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Measure the speed of light using Milky Way Stars®

27.01.2003


Nothing travels faster than light – it only takes 8 minutes for it to reach the Earth from the nearest star, the Sun, which is 150 million kilometres away. Now anyone can measure this speed – with chocolate stars and a microwave oven! The experiment is described on a new Institute of Physics web resource for teachers about fun physics demonstrations, inspired by the Physics on Stage 2 event.


Ian Cuthbert, Education Departmental Co-ordinator at the Institute of Physics, works out the speed of light using Milky Way Stars® and a microwave



The only equipment you need for this experiment is a microwave, a ruler and chocolate, cheese or any other food that melts. Remove the turntable from the microwave and replace with chocolate on a plate (so the plate does not rotate), and heat until it just starts to melt – about 20 seconds, depending on the power of the oven. There will be some melted hot spots and some cold solid spots in the chocolate. The distance between the hot spots is half the wavelength of the microwaves, and the frequency of the microwaves will be printed on the back of the oven. The speed of light is equal to the wavelength multiplied by the frequency of an electromagnetic wave (microwaves and visible light are both examples of electromagnetic waves). So from this simple experiment, and some easy maths, you can work out the speed of light from Milky Way Magic Stars®!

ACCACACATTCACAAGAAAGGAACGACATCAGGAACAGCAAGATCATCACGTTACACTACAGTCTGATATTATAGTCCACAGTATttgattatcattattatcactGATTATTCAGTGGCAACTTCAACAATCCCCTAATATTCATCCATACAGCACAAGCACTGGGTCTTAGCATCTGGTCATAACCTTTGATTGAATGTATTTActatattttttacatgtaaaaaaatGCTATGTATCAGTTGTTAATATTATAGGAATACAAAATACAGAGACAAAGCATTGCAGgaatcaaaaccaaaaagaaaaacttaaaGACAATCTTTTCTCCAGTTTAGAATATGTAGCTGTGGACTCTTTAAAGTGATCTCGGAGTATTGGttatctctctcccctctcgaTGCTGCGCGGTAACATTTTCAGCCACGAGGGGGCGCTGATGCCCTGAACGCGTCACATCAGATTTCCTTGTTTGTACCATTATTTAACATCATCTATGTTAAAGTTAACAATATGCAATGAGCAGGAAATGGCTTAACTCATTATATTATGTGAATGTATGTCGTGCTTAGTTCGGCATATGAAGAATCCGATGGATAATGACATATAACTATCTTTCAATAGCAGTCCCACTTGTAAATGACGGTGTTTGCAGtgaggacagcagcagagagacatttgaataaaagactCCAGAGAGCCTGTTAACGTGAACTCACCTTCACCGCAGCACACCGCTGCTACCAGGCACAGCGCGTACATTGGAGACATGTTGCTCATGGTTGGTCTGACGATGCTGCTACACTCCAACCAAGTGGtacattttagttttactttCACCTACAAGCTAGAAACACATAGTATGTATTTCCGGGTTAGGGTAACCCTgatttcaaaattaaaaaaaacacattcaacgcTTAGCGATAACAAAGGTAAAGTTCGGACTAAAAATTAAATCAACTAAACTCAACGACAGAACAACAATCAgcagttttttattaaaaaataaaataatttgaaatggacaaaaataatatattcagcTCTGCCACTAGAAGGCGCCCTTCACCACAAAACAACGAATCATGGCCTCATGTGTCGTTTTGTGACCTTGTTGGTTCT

The resource describes this and many more wacky, weird and most of all fun physics demonstrations, which were presented at Physics on Stage 2, a Europe-wide teachers’ event held last spring in the Netherlands.


“Measuring the speed of light by melting chocolate is just one of hundreds of physics experiments you can do at home”, said Dr Kerry Parker, a teacher and co-author of the poster. “As UK representatives at Physics on Stage 2 we had such a rich experience that we wanted to share our favourite experiments with other teachers. By putting the information on the Web, the wonderful ideas will not be forgotten.”



Michelle Cain | alfa
Further information:
http://physicsonstage.co.uk

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